Review: Swingline Pannier

By STEPHEN KRCMAR

There’s gear that helps you accomplish what you want and gear so intrinsically awesome that it inspires you (or me, at least) to consider massive life changes. The Pacific Outdoor Sports Swingline, a dual-bag pannier that costs $149, is the latter. Gandering at it for the first time, it seems to ask, “Are you sure you don’t want to move to the rain-happy Pacific Northwest, just so you can use me more?”

Seriously, though. This huge one-piece waterproof pannier functions sort of like a garment-bag-meets-laptop-bag product. Find the zipper, hidden underneath taped seams, and start unzipping to open it up. The Swingline has an integrated, padded pouch for a laptop as well as the capability to transport your Brooks Brothers slacks wrinkle-free.

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The Pacific Outdoor Equipment Swingline pannier

As some of the product’s marketing copy puts it: “The Swingline pannier has you covered when you need to don spandex for your commute but have to wear a tie at the other end.” Indeed, there are even slots for non-clipless shoes so you can bring along wing-tips with your suit.

All black and built from lined PVC, the waterproof Swingline has a classic look. It tips the scale at more than 4 pounds, so it’s not ultra-light on a bike. But if you compare it to other panniers, make sure to compare it to two panniers because this one-piece can’t be separated.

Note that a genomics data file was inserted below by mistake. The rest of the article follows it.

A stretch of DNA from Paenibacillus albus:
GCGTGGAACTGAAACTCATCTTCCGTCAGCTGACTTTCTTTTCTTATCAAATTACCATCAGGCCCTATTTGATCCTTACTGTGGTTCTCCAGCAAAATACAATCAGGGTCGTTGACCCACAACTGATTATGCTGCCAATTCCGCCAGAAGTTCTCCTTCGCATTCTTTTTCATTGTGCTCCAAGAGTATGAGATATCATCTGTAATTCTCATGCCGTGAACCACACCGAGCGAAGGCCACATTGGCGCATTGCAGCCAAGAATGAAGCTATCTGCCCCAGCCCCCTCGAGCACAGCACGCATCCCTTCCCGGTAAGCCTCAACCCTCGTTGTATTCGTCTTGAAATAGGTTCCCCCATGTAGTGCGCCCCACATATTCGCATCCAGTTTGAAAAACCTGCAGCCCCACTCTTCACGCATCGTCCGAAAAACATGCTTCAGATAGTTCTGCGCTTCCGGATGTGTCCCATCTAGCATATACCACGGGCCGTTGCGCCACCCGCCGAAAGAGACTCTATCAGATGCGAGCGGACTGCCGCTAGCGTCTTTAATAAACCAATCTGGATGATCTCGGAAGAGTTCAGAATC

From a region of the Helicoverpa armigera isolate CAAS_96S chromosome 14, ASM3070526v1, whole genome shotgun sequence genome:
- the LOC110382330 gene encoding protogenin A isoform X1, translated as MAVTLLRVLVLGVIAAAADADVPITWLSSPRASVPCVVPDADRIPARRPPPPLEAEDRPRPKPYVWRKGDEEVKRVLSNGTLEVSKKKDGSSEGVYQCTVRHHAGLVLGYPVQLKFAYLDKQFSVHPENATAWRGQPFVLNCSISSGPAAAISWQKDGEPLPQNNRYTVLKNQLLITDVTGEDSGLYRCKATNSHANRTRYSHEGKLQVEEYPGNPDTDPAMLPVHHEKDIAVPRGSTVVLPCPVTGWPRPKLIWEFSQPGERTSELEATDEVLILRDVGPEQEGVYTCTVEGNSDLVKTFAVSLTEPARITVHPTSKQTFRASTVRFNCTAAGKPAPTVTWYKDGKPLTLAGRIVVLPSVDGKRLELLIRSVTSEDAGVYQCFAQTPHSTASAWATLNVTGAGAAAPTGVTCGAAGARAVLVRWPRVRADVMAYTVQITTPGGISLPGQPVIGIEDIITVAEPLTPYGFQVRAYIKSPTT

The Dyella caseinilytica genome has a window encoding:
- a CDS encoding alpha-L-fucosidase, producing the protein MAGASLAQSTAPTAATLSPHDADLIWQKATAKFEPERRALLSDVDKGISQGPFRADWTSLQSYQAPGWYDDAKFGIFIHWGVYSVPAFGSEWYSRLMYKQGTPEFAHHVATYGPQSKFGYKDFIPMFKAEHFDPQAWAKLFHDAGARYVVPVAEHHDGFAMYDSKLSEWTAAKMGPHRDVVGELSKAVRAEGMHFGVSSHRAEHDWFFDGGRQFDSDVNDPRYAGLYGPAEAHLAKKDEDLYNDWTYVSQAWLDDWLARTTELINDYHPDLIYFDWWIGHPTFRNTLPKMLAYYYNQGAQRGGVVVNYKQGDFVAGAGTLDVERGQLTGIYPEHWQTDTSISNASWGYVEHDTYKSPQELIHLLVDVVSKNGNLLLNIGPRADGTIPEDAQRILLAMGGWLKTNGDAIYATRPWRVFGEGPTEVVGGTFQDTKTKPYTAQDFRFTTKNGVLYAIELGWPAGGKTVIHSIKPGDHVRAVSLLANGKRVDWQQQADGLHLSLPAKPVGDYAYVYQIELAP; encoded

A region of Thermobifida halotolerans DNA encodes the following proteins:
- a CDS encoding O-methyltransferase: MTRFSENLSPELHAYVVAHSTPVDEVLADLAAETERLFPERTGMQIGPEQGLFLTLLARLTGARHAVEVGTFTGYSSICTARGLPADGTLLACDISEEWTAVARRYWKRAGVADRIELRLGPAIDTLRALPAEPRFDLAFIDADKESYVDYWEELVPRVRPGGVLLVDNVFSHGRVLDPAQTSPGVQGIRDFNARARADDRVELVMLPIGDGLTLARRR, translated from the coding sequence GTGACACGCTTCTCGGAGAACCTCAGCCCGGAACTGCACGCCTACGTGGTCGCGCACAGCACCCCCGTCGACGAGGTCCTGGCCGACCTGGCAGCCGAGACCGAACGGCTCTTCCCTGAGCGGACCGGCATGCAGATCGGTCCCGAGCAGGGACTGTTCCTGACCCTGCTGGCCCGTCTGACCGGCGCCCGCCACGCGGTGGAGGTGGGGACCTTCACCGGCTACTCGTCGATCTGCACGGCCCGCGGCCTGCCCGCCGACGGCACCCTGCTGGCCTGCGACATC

For putting it on a bike, it connects to a rear rack via a shock cord, which was one drawback in my test. This setup was more difficult than connecting two, non-connected pannier bags.

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The guts of the Swingline pannier — a combination of dry bag, garment bag and laptop bag

With abundant internal storage, the Swingline also includes external daisy chains to allow you to strap on additional gear. There’s reflective trim to increase your visibility in low light. A rubber-reinforced carry handle and shoulder-strap-compatible rings let you haul it around off of a bike.

I rode with this pannier for a couple of dry months in the mountains of the Eastern Sierra this summer. Though I saw little rain in my test, the bag is one of the few that I’d feel comfortable being caught with in a torrential downpour — even if my laptop was inside. Its PVC design inspires the confidence of a dry bag. I trust it to keep my computer, and my Brooks Brothers slacks, bone dry. ($149, www.pacoutdoor.com)

—Stephen Krcmar lives in Mammoth Lakes, Calif.

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